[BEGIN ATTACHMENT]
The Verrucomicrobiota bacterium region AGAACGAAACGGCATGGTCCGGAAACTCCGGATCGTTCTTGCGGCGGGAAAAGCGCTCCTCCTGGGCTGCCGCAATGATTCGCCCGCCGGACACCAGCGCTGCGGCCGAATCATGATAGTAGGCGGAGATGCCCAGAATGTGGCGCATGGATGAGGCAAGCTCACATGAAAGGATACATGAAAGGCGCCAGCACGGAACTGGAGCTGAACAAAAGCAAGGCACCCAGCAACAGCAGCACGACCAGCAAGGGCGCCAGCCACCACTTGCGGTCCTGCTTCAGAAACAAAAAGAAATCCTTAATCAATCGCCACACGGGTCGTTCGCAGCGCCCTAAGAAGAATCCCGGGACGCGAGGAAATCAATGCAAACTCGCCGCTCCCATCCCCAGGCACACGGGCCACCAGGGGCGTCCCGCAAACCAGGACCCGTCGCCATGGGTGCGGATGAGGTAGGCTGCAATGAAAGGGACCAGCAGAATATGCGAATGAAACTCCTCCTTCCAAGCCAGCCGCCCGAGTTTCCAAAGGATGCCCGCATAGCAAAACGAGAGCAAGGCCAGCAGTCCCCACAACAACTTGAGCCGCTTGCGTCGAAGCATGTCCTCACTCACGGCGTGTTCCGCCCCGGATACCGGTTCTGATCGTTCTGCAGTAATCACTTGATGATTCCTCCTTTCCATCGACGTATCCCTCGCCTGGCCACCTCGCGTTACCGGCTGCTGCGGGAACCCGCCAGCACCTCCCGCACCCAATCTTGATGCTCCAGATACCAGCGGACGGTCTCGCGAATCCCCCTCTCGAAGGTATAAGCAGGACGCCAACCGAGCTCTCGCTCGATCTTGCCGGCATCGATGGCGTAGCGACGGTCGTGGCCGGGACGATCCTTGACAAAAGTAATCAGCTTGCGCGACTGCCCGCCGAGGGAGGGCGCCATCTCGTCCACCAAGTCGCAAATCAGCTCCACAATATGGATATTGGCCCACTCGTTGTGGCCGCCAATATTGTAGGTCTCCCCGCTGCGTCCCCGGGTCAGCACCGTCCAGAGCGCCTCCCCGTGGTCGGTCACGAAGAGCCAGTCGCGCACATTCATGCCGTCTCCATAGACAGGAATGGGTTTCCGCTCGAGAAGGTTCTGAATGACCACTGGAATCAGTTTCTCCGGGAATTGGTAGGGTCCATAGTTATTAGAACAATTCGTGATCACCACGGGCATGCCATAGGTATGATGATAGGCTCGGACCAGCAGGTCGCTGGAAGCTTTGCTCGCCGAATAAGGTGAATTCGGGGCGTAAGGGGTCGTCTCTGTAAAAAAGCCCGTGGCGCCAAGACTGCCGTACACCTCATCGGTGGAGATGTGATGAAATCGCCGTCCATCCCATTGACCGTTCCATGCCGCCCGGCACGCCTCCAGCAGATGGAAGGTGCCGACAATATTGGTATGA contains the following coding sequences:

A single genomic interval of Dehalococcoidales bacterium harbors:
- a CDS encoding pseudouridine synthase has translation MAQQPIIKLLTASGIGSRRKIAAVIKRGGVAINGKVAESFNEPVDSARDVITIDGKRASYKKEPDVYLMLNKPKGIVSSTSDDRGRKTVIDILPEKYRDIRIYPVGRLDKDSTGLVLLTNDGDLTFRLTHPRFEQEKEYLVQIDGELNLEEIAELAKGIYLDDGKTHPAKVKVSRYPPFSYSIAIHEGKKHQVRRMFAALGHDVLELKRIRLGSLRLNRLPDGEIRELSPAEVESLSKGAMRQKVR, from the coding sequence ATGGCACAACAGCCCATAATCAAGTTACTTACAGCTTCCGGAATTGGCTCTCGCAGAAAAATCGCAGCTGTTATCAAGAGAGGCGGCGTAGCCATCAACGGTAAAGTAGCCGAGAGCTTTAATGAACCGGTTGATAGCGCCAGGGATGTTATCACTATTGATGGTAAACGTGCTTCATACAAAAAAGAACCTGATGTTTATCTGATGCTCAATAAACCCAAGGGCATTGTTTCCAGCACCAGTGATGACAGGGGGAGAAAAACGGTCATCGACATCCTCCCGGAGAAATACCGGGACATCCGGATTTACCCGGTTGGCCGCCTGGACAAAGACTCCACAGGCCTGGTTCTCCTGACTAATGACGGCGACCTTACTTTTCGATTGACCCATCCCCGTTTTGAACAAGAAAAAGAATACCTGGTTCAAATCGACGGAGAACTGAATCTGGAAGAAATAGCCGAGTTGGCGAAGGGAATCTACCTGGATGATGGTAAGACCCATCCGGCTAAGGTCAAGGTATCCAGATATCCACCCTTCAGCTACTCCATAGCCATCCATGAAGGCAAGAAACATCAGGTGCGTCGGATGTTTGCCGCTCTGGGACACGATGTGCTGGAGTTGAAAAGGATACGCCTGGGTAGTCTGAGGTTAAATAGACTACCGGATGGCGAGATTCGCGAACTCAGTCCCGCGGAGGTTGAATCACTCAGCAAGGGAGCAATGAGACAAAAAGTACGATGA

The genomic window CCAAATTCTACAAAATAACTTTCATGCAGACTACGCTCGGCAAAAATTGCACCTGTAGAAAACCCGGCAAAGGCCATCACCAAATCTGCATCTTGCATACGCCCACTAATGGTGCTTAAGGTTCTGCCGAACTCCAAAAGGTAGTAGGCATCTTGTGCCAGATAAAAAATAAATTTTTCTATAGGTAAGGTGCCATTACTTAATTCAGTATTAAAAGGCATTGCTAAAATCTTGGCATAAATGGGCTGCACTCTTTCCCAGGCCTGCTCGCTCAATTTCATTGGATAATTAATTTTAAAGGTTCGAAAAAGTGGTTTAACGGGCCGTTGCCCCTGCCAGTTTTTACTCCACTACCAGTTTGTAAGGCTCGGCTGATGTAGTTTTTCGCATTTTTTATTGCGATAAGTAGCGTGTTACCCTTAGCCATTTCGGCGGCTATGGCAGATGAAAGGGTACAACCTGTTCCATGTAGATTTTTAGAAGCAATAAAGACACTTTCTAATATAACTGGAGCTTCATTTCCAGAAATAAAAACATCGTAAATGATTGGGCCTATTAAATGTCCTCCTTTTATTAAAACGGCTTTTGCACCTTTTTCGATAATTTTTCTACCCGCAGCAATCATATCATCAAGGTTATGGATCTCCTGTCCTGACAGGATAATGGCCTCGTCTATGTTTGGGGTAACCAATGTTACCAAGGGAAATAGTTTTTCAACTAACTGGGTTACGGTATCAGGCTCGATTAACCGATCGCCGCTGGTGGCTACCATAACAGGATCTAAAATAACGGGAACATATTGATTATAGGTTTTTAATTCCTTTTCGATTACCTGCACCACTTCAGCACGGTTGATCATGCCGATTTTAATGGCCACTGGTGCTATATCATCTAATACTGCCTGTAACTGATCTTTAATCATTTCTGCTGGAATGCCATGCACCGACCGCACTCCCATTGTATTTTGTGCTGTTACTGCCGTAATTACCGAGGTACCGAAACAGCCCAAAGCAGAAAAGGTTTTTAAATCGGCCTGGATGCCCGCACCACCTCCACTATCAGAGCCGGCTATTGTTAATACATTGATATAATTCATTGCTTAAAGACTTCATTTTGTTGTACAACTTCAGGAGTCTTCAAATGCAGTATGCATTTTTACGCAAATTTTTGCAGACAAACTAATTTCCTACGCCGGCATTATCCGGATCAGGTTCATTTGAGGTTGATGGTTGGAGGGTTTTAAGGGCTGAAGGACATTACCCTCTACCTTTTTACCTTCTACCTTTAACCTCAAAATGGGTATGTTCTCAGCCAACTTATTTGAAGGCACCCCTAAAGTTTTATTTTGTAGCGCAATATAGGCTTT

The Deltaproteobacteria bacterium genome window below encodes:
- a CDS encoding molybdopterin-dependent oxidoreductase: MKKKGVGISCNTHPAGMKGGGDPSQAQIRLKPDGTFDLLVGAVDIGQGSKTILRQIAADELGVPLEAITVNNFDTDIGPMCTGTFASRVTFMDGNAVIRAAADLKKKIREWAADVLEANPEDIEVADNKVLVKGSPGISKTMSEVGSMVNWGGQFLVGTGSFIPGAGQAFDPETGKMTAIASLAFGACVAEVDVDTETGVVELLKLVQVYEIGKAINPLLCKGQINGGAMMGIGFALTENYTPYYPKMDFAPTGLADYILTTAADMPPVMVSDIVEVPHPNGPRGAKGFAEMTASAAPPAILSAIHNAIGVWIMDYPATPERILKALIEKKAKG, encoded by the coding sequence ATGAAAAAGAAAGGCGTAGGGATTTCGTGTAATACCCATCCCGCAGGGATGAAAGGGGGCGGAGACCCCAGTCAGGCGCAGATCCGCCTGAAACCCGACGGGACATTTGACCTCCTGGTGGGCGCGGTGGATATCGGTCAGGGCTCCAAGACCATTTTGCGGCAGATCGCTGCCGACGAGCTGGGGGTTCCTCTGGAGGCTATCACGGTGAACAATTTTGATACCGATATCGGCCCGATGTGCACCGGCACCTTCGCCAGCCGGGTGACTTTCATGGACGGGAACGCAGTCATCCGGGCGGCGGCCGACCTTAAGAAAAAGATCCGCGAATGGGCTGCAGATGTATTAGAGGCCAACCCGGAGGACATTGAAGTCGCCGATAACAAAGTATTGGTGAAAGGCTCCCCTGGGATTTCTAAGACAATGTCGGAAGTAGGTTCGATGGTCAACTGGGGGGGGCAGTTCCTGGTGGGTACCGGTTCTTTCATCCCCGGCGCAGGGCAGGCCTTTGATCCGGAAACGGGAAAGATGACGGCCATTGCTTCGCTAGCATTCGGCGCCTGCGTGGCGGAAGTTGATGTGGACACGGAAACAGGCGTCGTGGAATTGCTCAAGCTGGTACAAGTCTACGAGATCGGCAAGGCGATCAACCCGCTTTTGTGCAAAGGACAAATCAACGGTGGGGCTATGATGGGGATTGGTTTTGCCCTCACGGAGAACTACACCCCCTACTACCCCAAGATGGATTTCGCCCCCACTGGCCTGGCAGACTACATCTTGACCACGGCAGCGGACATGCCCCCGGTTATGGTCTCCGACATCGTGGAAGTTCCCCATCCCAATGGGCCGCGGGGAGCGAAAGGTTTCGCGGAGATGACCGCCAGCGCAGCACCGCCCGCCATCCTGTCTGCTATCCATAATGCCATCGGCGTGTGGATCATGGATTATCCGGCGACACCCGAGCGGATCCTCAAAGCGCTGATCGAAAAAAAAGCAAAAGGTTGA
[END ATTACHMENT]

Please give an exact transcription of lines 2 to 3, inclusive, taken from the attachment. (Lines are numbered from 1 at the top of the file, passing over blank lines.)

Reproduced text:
A single genomic interval of Dehalococcoidales bacterium harbors:
- a CDS encoding pseudouridine synthase has translation MAQQPIIKLLTASGIGSRRKIAAVIKRGGVAINGKVAESFNEPVDSARDVITIDGKRASYKKEPDVYLMLNKPKGIVSSTSDDRGRKTVIDILPEKYRDIRIYPVGRLDKDSTGLVLLTNDGDLTFRLTHPRFEQEKEYLVQIDGELNLEEIAELAKGIYLDDGKTHPAKVKVSRYPPFSYSIAIHEGKKHQVRRMFAALGHDVLELKRIRLGSLRLNRLPDGEIRELSPAEVESLSKGAMRQKVR, from the coding sequence ATGGCACAACAGCCCATAATCAAGTTACTTACAGCTTCCGGAATTGGCTCTCGCAGAAAAATCGCAGCTGTTATCAAGAGAGGCGGCGTAGCCATCAACGGTAAAGTAGCCGAGAGCTTTAATGAACCGGTTGATAGCGCCAGGGATGTTATCACTATTGATGGTAAACGTGCTTCATACAAAAAAGAACCTGATGTTTATCTGATGCTCAATAAACCCAAGGGCATTGTTTCCAGCACCAGTGATGACAGGGGGAGAAAAACGGTCATCGACATCCTCCCGGAGAAATACCGGGACATCCGGATTTACCCGGTTGGCCGCCTGGACAAAGACTCCACAGGCCTGGTTCTCCTGACTAATGACGGCGACCTTACTTTTCGATTGACCCATCCCCGTTTTGAACAAGAAAAAGAATACCTGGTTCAAATCGACGGAGAACTGAATCTGGAAGAAATAGCCGAGTTGGCGAAGGGAATCTACCTGGATGATGGTAAGACCCATCCGGCTAAGGTCAAGGTATCCAGATATCCACCCTTCAGCTACTCCATAGCCATCCATGAAGGCAAGAAACATCAGGTGCGTCGGATGTTTGCCGCTCTGGGACACGATGTGCTGGAGTTGAAAAGGATACGCCTGGGTAGTCTGAGGTTAAATAGACTACCGGATGGCGAGATTCGCGAACTCAGTCCCGCGGAGGTTGAATCACTCAGCAAGGGAGCAATGAGACAAAAAGTACGATGA